MAGE-A3 Lung Cancer Vaccine Provides No Benefit Over Placebo

The MAGRIT trial showed no benefit with the recMAGE-A3 + AS15 cancer immunotherapeutic compared with placebo in completely resected, MAGE-A3-positive NSCLC.

The future of lung cancer vaccines is very much in doubt as results of the large, randomized MAGRIT trial have been presented. The trial showed no benefit with the recMAGE-A3 + AS15 cancer immunotherapeutic (MAGE-A3 CI) compared with placebo in completely resected, MAGE-A3-positive non–small-cell lung cancer (NSCLC).

Lung cancer immunotherapeutics are intended to improve poor outcomes in stage II and IIIA NSCLC; the current standard of care is adjuvant chemotherapy, but the 5-year disease-free survival remains below 50%. The MAGRIT trial, which was stopped earlier this year due to futility, randomized 2,272 MAGE-A3-positive patients to either MAGE-A3 CI or placebo and followed them for a median of 38.8 months. Final results were presented at the European Society of Medical Oncology (ESMO) 2014 Congress in Madrid.

The median disease-free survival was 60.5 months in the MAGE-A3 CI patients compared with 57.9 months in the placebo patients, for a hazard ratio of 1.024 (95% CI, 0.891-1.177; P = .7379). Just over half the cohort (52%) received adjuvant chemotherapy as well; in those patients who did not receive adjuvant chemotherapy, the median disease-free survival was 58 months for MAGE-A3 CI patients and 56.9 months for placebo patients. There was no difference in the rate of grade 3 adverse events between the groups.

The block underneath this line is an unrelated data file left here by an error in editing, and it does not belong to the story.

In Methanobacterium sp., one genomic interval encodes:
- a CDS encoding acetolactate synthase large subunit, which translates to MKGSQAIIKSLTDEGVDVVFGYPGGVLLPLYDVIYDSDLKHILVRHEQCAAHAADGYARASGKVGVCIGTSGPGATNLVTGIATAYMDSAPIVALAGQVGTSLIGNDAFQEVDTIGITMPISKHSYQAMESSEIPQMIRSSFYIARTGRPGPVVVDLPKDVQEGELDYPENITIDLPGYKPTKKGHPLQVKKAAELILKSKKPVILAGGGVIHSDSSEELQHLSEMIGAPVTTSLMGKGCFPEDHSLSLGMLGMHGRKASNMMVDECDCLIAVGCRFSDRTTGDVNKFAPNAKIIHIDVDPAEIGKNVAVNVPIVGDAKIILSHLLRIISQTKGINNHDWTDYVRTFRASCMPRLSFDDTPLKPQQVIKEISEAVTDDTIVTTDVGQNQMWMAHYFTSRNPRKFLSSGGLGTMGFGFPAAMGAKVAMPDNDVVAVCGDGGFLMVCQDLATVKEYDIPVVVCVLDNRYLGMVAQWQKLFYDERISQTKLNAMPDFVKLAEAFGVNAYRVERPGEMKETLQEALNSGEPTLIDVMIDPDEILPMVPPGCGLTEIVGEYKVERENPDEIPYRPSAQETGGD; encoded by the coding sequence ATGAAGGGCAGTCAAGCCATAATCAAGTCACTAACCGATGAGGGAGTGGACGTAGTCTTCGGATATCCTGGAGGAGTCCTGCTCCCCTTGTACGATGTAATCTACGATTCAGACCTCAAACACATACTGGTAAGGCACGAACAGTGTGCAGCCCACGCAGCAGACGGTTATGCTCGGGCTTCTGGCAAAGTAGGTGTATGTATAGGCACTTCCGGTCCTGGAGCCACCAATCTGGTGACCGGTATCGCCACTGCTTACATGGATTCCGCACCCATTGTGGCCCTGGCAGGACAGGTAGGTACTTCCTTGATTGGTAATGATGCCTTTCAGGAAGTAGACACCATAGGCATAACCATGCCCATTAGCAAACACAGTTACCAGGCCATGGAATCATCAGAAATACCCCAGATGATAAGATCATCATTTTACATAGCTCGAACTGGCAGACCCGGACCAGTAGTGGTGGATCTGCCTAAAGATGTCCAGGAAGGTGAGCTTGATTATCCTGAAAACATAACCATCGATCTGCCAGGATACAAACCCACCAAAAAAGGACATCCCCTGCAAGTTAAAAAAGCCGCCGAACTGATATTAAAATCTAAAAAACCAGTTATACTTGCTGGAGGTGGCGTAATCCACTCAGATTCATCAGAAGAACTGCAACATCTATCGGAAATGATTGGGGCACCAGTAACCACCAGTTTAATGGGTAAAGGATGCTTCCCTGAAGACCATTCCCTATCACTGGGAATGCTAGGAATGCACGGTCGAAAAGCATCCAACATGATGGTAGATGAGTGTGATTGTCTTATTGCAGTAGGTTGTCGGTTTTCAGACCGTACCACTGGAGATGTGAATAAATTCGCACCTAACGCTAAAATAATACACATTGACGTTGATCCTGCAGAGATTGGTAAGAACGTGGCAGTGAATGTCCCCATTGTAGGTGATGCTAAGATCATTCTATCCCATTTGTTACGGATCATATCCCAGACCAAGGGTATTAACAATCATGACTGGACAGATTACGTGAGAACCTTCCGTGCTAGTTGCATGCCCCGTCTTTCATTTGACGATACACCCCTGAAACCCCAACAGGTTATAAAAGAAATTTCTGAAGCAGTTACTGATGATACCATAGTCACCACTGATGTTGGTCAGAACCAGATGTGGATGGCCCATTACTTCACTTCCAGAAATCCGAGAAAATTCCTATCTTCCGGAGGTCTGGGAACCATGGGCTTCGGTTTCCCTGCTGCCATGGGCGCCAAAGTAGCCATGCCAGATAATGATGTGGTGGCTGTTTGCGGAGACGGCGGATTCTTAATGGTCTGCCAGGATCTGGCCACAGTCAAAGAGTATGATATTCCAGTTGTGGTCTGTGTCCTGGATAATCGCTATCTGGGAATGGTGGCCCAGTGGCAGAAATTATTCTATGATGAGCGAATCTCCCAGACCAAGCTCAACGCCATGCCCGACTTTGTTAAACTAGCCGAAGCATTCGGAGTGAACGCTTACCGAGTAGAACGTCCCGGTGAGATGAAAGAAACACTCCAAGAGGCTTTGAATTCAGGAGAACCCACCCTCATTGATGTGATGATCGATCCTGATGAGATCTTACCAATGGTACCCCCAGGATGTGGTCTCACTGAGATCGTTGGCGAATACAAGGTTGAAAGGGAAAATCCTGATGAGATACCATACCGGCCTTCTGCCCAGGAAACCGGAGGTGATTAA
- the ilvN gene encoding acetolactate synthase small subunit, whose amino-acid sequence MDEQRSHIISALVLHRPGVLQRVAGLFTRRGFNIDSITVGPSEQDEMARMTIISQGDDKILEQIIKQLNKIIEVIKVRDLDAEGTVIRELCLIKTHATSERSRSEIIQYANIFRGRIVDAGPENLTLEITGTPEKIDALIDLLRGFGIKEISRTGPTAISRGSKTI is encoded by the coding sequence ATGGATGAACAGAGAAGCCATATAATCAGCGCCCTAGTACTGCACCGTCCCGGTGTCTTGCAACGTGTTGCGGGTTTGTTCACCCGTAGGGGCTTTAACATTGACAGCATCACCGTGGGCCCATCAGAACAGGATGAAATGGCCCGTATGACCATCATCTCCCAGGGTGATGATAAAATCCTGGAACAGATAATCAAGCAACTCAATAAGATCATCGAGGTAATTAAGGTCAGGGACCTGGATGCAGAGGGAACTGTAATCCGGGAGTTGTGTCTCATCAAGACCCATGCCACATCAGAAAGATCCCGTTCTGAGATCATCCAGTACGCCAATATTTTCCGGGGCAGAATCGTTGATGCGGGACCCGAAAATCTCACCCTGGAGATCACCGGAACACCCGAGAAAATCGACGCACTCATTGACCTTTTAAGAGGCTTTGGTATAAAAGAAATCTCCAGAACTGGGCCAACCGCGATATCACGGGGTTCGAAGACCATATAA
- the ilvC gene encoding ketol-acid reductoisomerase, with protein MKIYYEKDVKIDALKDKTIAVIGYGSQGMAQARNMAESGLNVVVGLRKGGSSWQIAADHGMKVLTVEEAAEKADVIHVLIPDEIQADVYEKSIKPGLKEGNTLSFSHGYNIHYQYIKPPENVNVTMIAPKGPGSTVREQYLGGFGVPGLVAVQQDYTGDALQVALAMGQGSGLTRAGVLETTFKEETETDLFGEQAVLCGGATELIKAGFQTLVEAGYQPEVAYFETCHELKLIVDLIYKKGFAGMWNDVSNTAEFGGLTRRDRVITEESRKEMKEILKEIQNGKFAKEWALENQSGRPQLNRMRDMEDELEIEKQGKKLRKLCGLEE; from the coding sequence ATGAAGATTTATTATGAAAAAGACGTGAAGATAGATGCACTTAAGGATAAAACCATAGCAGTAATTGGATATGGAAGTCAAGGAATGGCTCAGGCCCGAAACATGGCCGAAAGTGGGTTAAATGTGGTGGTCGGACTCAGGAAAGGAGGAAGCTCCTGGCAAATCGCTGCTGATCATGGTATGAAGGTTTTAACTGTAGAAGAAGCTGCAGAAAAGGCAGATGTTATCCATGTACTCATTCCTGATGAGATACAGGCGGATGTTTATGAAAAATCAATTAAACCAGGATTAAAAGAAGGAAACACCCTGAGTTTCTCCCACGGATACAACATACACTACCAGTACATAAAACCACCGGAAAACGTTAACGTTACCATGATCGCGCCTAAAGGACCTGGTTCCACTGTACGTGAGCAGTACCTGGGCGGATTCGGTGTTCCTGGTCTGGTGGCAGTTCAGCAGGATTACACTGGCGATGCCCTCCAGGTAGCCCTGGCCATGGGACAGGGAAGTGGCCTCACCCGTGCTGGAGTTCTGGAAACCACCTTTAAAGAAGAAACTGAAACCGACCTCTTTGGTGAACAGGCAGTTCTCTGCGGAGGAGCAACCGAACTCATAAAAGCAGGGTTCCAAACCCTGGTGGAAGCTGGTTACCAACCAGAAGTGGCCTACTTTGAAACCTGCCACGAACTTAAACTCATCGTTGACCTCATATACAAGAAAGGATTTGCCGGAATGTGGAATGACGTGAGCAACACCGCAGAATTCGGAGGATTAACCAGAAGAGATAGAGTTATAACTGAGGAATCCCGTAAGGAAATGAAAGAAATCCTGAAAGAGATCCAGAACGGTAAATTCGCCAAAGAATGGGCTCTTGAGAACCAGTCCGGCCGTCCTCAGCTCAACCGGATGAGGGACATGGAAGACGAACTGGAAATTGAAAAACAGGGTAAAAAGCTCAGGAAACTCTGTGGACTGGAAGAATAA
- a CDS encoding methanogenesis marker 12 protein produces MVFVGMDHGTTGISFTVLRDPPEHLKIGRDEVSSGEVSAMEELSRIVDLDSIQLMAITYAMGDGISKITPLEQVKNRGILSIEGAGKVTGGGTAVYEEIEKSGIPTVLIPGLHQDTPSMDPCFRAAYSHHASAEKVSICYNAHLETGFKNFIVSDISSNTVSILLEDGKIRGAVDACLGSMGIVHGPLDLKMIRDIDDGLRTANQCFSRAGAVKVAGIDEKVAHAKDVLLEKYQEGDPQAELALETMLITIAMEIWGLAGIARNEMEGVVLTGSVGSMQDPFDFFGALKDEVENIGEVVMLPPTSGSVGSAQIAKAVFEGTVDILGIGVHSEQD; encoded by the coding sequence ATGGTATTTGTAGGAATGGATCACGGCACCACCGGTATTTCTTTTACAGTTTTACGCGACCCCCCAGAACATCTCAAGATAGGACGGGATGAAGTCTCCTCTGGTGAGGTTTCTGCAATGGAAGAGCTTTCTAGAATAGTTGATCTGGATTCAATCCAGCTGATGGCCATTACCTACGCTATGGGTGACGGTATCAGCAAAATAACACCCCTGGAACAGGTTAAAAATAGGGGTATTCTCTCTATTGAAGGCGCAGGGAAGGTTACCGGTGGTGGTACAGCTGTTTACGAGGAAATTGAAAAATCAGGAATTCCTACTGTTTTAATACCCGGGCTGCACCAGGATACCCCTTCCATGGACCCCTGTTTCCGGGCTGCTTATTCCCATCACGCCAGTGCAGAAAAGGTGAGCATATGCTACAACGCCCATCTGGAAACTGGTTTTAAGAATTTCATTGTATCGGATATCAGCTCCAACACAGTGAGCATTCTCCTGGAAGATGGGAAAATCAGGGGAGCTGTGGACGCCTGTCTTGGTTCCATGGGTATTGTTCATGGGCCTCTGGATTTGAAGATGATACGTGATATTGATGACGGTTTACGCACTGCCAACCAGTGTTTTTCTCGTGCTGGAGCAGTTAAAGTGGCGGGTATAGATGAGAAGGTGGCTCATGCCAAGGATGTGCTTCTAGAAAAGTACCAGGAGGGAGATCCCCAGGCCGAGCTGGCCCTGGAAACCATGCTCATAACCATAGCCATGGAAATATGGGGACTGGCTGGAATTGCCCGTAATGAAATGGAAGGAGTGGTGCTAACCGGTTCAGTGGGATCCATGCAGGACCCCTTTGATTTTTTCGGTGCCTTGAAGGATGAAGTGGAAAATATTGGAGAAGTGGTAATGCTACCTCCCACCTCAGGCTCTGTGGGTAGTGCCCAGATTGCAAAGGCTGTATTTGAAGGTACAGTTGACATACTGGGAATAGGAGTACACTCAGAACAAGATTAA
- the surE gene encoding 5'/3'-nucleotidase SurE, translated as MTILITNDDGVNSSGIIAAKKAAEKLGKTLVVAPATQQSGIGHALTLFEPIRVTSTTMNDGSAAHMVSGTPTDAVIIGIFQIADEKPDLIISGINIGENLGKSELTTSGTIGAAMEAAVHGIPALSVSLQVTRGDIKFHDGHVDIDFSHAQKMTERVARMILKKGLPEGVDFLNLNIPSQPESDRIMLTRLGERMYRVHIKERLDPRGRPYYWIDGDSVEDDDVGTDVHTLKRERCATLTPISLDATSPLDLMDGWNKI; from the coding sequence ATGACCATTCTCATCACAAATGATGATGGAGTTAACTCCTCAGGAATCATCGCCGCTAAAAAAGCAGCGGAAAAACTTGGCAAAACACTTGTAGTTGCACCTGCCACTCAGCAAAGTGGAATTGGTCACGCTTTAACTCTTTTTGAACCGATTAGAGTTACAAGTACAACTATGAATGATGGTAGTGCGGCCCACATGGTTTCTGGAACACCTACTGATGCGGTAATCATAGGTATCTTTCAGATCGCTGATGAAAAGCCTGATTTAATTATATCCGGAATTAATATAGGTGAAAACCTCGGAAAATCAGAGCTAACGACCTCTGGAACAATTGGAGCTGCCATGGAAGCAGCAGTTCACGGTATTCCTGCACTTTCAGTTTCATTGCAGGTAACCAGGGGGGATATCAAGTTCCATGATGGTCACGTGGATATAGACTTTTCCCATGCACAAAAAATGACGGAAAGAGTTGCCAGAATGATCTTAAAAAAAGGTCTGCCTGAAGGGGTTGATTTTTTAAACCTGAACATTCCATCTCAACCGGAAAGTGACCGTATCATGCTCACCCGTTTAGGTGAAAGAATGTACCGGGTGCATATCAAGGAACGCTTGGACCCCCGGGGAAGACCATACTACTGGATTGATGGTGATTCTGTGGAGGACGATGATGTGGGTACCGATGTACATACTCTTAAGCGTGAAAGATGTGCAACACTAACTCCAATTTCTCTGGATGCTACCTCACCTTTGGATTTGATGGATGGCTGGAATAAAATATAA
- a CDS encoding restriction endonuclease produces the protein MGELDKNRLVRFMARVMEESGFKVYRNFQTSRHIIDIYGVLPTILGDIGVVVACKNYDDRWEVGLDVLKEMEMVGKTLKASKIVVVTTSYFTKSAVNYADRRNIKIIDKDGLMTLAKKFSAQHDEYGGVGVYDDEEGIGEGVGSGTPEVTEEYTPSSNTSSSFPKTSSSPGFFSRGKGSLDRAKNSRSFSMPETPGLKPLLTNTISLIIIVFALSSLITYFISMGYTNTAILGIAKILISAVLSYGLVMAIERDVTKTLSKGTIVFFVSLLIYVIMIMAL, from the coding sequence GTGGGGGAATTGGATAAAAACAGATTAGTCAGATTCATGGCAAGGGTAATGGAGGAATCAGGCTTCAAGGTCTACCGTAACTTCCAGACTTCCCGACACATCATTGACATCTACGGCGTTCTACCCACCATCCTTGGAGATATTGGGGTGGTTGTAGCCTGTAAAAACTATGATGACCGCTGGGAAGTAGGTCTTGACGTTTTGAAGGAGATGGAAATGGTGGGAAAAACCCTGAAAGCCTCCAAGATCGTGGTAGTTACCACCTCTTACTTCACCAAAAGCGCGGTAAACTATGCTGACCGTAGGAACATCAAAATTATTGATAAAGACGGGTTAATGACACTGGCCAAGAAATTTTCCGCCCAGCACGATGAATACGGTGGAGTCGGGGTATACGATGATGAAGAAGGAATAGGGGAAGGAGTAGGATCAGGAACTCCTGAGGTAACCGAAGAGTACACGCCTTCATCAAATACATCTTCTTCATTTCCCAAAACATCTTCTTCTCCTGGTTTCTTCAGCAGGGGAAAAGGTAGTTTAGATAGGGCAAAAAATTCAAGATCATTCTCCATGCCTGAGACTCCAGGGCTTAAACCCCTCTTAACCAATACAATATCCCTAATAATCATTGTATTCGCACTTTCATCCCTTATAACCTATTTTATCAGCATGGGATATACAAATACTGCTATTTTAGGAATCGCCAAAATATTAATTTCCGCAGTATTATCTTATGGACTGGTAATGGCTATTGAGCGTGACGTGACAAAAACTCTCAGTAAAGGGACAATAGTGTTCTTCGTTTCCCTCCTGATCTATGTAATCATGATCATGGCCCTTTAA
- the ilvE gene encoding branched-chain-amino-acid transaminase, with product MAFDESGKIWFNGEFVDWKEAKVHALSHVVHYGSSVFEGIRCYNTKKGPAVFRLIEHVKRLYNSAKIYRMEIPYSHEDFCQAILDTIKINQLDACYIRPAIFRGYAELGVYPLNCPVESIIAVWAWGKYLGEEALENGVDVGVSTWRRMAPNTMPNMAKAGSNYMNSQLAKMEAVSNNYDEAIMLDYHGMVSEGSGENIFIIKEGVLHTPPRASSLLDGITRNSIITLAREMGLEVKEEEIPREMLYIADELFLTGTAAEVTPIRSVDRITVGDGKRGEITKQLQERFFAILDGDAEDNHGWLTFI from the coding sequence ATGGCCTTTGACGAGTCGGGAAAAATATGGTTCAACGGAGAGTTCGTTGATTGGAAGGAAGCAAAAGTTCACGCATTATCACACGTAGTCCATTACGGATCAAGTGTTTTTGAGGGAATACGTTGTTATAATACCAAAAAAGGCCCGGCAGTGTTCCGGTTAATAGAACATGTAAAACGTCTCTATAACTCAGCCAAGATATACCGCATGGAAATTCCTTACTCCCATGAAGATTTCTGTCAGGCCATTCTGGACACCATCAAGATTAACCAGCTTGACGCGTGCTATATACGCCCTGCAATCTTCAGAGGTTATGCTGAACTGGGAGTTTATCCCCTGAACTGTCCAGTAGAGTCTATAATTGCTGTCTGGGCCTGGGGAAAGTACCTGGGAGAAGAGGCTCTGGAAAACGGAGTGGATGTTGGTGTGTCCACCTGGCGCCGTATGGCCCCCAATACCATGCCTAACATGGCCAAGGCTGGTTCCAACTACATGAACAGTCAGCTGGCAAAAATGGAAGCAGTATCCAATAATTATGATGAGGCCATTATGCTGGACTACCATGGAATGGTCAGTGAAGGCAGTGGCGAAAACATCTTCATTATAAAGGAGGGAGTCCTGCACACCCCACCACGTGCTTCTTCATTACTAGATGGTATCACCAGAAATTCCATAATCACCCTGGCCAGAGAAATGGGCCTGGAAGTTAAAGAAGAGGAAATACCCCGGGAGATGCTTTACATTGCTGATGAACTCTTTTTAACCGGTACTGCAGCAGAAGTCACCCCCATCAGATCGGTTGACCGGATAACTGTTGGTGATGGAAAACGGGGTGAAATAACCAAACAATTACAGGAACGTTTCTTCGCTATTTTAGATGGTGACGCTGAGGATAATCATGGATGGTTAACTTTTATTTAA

“It was a very large study, but unfortunately the survival curves are superimposed,” said lead author Johan F. Vansteenkiste, MD, PhD, of Catholic University Leuven in Belgium, in a press release. “MAGRIT was the largest therapeutic trial ever done in NSCLC. It joins the list of failures in the last 10 years to find an adjuvant treatment that improves outcome after lung cancer surgery.”

Vansteenkiste did note that the MAGE-A3 vaccine could still provide benefit if combined with immune checkpoint inhibitors that reverse a tumor’s immunosuppressive effects. Martin Reck, MD, PhD, of the Hospital Grosshansdorf in Germany, commented on the study and agreed that other approaches may be necessary. “If any immunotherapeutic approach was going to work, it should have been in this setting and the results are therefore a big disappointment,” Reck said. “The concept of vaccination in lung cancer has to be questioned and checkpoint inhibition might be pursued instead.”

Another phase III lung cancer vaccine trial, using a therapeutic known as belagenpumatucel-L, also failed to meet its primary endpoint last year, but researchers said it showed enough promise to merit further development.